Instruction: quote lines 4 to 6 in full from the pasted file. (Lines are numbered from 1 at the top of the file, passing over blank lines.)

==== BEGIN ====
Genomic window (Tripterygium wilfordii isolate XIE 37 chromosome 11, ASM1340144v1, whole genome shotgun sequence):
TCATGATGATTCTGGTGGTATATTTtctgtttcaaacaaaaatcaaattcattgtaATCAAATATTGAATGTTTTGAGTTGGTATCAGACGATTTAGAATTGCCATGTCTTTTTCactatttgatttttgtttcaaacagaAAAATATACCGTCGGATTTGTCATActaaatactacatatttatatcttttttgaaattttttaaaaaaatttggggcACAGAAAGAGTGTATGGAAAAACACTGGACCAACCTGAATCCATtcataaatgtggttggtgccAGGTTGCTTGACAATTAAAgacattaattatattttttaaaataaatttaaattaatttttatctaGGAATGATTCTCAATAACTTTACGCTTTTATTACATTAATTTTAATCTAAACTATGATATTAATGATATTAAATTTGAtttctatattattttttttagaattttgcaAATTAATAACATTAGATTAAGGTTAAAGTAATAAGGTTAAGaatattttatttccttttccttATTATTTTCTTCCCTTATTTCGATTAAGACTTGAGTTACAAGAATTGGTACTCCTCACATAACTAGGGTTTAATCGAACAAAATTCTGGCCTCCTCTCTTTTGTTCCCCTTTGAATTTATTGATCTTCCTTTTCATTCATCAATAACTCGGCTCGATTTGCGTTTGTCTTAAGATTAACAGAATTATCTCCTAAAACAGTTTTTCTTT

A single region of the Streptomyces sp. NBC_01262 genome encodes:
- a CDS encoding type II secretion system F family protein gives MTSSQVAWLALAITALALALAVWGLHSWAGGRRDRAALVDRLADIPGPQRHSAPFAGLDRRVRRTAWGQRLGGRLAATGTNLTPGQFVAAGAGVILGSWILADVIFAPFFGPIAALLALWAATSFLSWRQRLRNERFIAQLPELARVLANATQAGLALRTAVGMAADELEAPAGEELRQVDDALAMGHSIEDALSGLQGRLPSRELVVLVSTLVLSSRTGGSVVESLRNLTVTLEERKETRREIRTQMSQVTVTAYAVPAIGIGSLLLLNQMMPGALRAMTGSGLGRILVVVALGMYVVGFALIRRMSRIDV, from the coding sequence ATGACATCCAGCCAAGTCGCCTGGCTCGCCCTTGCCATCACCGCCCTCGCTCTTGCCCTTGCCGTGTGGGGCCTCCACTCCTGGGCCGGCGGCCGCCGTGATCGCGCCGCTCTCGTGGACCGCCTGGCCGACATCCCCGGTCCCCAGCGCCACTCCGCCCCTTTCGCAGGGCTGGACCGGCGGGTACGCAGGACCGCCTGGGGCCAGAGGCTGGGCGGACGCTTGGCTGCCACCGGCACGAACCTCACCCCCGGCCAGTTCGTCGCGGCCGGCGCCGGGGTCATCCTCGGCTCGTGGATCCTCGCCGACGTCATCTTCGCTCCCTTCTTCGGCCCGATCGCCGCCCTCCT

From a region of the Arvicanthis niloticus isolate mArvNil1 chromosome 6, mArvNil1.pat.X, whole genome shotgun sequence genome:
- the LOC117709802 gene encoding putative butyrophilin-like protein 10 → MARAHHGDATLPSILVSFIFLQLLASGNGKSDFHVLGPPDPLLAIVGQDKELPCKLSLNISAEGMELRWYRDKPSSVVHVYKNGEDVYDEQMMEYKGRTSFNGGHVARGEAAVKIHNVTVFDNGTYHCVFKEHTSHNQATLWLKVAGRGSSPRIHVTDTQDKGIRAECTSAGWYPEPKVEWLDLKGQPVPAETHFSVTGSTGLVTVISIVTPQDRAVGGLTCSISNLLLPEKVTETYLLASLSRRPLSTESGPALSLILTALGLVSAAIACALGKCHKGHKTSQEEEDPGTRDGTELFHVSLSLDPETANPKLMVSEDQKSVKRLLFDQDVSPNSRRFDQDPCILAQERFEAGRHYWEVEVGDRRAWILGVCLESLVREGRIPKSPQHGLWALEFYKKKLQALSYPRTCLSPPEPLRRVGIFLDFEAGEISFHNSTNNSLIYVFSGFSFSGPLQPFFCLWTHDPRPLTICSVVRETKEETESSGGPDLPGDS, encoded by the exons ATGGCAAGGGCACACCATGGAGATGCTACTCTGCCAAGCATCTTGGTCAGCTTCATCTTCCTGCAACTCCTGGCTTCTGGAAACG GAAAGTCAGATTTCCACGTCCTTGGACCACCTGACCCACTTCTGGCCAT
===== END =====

- a CDS encoding type II secretion system F family protein gives MTSSQVAWLALAITALALALAVWGLHSWAGGRRDRAALVDRLADIPGPQRHSAPFAGLDRRVRRTAWGQRLGGRLAATGTNLTPGQFVAAGAGVILGSWILADVIFAPFFGPIAALLALWAATSFLSWRQRLRNERFIAQLPELARVLANATQAGLALRTAVGMAADELEAPAGEELRQVDDALAMGHSIEDALSGLQGRLPSRELVVLVSTLVLSSRTGGSVVESLRNLTVTLEERKETRREIRTQMSQVTVTAYAVPAIGIGSLLLLNQMMPGALRAMTGSGLGRILVVVALGMYVVGFALIRRMSRIDV, from the coding sequence ATGACATCCAGCCAAGTCGCCTGGCTCGCCCTTGCCATCACCGCCCTCGCTCTTGCCCTTGCCGTGTGGGGCCTCCACTCCTGGGCCGGCGGCCGCCGTGATCGCGCCGCTCTCGTGGACCGCCTGGCCGACATCCCCGGTCCCCAGCGCCACTCCGCCCCTTTCGCAGGGCTGGACCGGCGGGTACGCAGGACCGCCTGGGGCCAGAGGCTGGGCGGACGCTTGGCTGCCACCGGCACGAACCTCACCCCCGGCCAGTTCGTCGCGGCCGGCGCCGGGGTCATCCTCGGCTCGTGGATCCTCGCCGACGTCATCTTCGCTCCCTTCTTCGGCCCGATCGCCGCCCTCCT

From a region of the Arvicanthis niloticus isolate mArvNil1 chromosome 6, mArvNil1.pat.X, whole genome shotgun sequence genome:
- the LOC117709802 gene encoding putative butyrophilin-like protein 10 → MARAHHGDATLPSILVSFIFLQLLASGNGKSDFHVLGPPDPLLAIVGQDKELPCKLSLNISAEGMELRWYRDKPSSVVHVYKNGEDVYDEQMMEYKGRTSFNGGHVARGEAAVKIHNVTVFDNGTYHCVFKEHTSHNQATLWLKVAGRGSSPRIHVTDTQDKGIRAECTSAGWYPEPKVEWLDLKGQPVPAETHFSVTGSTGLVTVISIVTPQDRAVGGLTCSISNLLLPEKVTETYLLASLSRRPLSTESGPALSLILTALGLVSAAIACALGKCHKGHKTSQEEEDPGTRDGTELFHVSLSLDPETANPKLMVSEDQKSVKRLLFDQDVSPNSRRFDQDPCILAQERFEAGRHYWEVEVGDRRAWILGVCLESLVREGRIPKSPQHGLWALEFYKKKLQALSYPRTCLSPPEPLRRVGIFLDFEAGEISFHNSTNNSLIYVFSGFSFSGPLQPFFCLWTHDPRPLTICSVVRETKEETESSGGPDLPGDS, encoded by the exons ATGGCAAGGGCACACCATGGAGATGCTACTCTGCCAAGCATCTTGGTCAGCTTCATCTTCCTGCAACTCCTGGCTTCTGGAAACG GAAAGTCAGATTTCCACGTCCTTGGACCACCTGACCCACTTCTGGCCAT